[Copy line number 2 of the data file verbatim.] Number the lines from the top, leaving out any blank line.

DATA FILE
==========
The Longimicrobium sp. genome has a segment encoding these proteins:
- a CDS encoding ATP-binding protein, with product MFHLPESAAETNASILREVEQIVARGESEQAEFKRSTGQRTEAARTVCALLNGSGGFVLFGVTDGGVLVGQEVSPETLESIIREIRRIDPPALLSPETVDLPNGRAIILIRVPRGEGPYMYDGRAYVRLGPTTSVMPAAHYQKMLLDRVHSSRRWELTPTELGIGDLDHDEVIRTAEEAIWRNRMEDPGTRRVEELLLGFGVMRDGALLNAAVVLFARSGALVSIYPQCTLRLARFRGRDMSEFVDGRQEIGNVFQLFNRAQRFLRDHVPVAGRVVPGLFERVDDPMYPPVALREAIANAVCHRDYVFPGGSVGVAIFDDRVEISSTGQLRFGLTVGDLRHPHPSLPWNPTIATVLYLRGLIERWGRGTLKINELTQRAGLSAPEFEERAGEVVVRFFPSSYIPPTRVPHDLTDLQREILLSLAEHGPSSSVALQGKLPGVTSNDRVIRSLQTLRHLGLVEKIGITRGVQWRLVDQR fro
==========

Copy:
- a CDS encoding ATP-binding protein, with product MFHLPESAAETNASILREVEQIVARGESEQAEFKRSTGQRTEAARTVCALLNGSGGFVLFGVTDGGVLVGQEVSPETLESIIREIRRIDPPALLSPETVDLPNGRAIILIRVPRGEGPYMYDGRAYVRLGPTTSVMPAAHYQKMLLDRVHSSRRWELTPTELGIGDLDHDEVIRTAEEAIWRNRMEDPGTRRVEELLLGFGVMRDGALLNAAVVLFARSGALVSIYPQCTLRLARFRGRDMSEFVDGRQEIGNVFQLFNRAQRFLRDHVPVAGRVVPGLFERVDDPMYPPVALREAIANAVCHRDYVFPGGSVGVAIFDDRVEISSTGQLRFGLTVGDLRHPHPSLPWNPTIATVLYLRGLIERWGRGTLKINELTQRAGLSAPEFEERAGEVVVRFFPSSYIPPTRVPHDLTDLQREILLSLAEHGPSSSVALQGKLPGVTSNDRVIRSLQTLRHLGLVEKIGITRGVQWRLVDQR fro